HACKETTSTOWN, NJ -- The National Kitchen & Bath Association (NKBA) and John

Burns Real Estate Consulting recently released the 2019 second-quarter Kitchen and Bath Market Index (KBMI) report -- the definitive gauge of kitchen and bath industry conditions. With a KBMI of 65.7 and scores above 50 indicating growth, the industry remains strong, demonstrating an optimistic view of sales, which are expected to grow by 4.7% in 2019. The report reveals that increases in consumer spending are being driven primarily by rising material and labor costs, as opposed to customer discretion.

Conducted quarterly, the index gauges the economic pulse of the industry by examining current demand and future expectations in addition to monitoring sentiment among designers, manufacturers, retailers and building/construction firms. The availability of skilled professionals, cost of materials and trade issues top the list of overall challenges for the second consecutive quarter. Lack of skilled workers is the chief concern among building and construction firms, while designers point to a slowing luxury market and shift to lower price points as the biggest barriers to growth. Still, the report shows 57% of customers have increased total spending since 2018.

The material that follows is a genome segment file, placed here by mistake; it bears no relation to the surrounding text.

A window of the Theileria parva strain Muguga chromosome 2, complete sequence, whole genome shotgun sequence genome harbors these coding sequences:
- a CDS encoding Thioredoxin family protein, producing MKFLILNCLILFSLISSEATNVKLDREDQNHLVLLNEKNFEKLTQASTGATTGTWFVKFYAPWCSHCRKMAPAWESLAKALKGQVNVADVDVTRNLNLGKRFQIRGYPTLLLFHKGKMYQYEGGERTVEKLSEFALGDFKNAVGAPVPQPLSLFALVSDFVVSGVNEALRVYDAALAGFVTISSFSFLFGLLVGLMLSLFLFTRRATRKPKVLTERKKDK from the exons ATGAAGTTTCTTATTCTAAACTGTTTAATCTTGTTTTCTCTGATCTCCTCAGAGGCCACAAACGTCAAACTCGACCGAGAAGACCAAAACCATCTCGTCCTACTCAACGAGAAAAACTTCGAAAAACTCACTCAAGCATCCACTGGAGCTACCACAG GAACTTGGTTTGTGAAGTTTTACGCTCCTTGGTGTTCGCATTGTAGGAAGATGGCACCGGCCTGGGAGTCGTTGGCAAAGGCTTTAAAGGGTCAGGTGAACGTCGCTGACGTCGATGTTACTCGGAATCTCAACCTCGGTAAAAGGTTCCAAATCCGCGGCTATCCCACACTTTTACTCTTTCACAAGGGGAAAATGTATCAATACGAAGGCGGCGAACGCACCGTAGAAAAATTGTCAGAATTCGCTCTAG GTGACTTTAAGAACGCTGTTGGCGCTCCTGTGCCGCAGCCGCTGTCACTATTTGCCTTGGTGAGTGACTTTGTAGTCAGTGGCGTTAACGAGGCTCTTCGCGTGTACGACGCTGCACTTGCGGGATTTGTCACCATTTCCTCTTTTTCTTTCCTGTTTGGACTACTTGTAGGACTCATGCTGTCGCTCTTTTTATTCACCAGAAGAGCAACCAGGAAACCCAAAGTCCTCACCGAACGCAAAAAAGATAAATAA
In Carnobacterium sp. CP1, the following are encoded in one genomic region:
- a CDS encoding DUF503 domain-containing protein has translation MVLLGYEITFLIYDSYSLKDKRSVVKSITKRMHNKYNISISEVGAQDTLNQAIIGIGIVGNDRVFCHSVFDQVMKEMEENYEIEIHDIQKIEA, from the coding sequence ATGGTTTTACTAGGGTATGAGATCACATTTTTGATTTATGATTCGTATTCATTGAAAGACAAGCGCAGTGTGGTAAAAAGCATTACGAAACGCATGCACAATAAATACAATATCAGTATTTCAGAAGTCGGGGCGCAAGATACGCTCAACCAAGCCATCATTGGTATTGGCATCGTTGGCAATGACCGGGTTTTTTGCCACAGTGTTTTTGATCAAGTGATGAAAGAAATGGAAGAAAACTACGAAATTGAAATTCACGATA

“As the leading trade association and advocate for the kitchen and bath industry, one of NKBA’s goals is to arm our members with market insights, as well as to raise awareness about impactful industry challenges,” said Bill Darcy, NKBA CEO. “Although NKBA members are still optimistic about current and future kitchen and bath business conditions, there are signs of changes in the marketplace that we are monitoring closely.”

"We are pleased to partner with NKBA to release the Q2 KBMI, an essential barometer for the industry,” added Todd Tomalak, senior vice president of research for John Burns Real Estate

Consulting. “This understanding of the health of building/construction, manufacturing, design and sales in the kitchen and bath sector provides additional context through which to view macroeconomic trends and directions.”